Serious Scientific Answers to Absurd Hypothetical QuestionsBook - 2014
Millions of people visit xkcd.com each week to read Randall Munroe's iconic webcomic. His stick-figure drawings about science, technology, language, and love have an enormous, dedicated following, as do his deeply researched answers to his fans' strangest questions.
The queries he receives range from merely odd to downright diabolical:
• What if I took a swim in a spent-nuclear-fuel pool?
• Could you build a jetpack using downward-firing machine guns?
• What if a Richter 15 earthquake hit New York City?
• Are fire tornadoes possible?
His responses are masterpieces of clarity and wit, gleefully and accurately explaining everything from the relativistic effects of a baseball pitched at near the speed of light to the many horrible ways you could die while building a periodic table out of all the actual elements.
The book features new and never-before-answered questions, along with the most popular answers from the xkcd website. What If? is an informative feast for xkcd fans and anyone who loves to ponder the hypothetical.
From Library Staff
From the creator of the popular XKCD comic strip, a witty take on the world of science and geeks. Munroe explains the laws of science in a way that every savvy reader will enjoy and offers serious answers to absurd hypothetical questions.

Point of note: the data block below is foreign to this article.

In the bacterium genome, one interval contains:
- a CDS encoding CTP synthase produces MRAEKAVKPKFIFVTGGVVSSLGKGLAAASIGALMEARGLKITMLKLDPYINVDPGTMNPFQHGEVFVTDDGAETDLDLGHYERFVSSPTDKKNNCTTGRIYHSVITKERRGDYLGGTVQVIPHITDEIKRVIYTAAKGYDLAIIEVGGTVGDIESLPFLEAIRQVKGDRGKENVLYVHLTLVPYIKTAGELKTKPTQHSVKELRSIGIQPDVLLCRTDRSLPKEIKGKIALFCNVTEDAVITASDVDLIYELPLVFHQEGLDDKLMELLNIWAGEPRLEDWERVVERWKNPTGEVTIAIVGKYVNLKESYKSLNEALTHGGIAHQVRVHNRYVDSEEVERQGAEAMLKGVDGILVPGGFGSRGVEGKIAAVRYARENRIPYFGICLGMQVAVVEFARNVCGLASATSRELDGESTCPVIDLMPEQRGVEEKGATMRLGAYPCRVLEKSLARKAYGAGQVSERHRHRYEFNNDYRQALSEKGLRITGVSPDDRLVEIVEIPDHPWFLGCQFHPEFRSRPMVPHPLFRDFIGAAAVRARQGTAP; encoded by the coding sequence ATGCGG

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Ethan_4518 thinks this title is suitable for between the ages of 11 and 17
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And the author's math checked out unlike Lee Child's Jack Reacher books:
We’ll imagine our storm measures 100 kilometers on each side and has a high TPW (total precipitable water) content of 6 centimeters. This means the water in our rainstorm would have a volume of:
100km x 100km x 6cm = 0.6km^3
That water would weigh 600 million tons (which happens to be about the current weight of our species).
As comedian Ron White said about hurricanes, “It’s not that the wind is blowing, it’s what the wind is blowing.”
Search YouTube for “gallium infiltration” to see how strange this is.
apricity - This is my single favorite word in the English language. It means the warmth of sunlight in winter.
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